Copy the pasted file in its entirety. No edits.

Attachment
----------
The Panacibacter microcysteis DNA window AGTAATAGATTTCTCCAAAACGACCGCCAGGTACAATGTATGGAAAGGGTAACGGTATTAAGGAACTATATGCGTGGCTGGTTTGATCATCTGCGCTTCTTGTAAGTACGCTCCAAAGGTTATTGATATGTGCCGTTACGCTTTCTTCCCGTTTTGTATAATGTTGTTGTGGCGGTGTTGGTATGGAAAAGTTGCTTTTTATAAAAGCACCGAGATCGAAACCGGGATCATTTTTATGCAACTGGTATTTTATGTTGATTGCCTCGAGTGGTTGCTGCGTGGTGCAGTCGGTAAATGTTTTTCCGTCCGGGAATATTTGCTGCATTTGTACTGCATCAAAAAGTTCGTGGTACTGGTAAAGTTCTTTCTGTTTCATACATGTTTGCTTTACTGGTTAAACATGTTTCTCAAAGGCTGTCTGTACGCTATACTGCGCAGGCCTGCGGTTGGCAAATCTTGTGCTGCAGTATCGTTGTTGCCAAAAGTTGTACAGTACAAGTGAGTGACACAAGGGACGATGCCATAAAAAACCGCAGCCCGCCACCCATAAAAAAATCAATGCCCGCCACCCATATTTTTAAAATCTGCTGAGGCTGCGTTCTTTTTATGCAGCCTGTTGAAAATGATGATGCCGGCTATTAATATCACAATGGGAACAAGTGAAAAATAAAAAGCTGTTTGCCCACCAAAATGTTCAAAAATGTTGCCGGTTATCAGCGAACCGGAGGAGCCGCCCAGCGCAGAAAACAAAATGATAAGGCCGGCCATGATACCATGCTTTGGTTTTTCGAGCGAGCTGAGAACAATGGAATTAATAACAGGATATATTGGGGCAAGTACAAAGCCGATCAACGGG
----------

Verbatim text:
The Panacibacter microcysteis DNA window AGTAATAGATTTCTCCAAAACGACCGCCAGGTACAATGTATGGAAAGGGTAACGGTATTAAGGAACTATATGCGTGGCTGGTTTGATCATCTGCGCTTCTTGTAAGTACGCTCCAAAGGTTATTGATATGTGCCGTTACGCTTTCTTCCCGTTTTGTATAATGTTGTTGTGGCGGTGTTGGTATGGAAAAGTTGCTTTTTATAAAAGCACCGAGATCGAAACCGGGATCATTTTTATGCAACTGGTATTTTATGTTGATTGCCTCGAGTGGTTGCTGCGTGGTGCAGTCGGTAAATGTTTTTCCGTCCGGGAATATTTGCTGCATTTGTACTGCATCAAAAAGTTCGTGGTACTGGTAAAGTTCTTTCTGTTTCATACATGTTTGCTTTACTGGTTAAACATGTTTCTCAAAGGCTGTCTGTACGCTATACTGCGCAGGCCTGCGGTTGGCAAATCTTGTGCTGCAGTATCGTTGTTGCCAAAAGTTGTACAGTACAAGTGAGTGACACAAGGGACGATGCCATAAAAAACCGCAGCCCGCCACCCATAAAAAAATCAATGCCCGCCACCCATATTTTTAAAATCTGCTGAGGCTGCGTTCTTTTTATGCAGCCTGTTGAAAATGATGATGCCGGCTATTAATATCACAATGGGAACAAGTGAAAAATAAAAAGCTGTTTGCCCACCAAAATGTTCAAAAATGTTGCCGGTTATCAGCGAACCGGAGGAGCCGCCCAGCGCAGAAAACAAAATGATAAGGCCGGCCATGATACCATGCTTTGGTTTTTCGAGCGAGCTGAGAACAATGGAATTAATAACAGGATATATTGGGGCAAGTACAAAGCCGATCAACGGG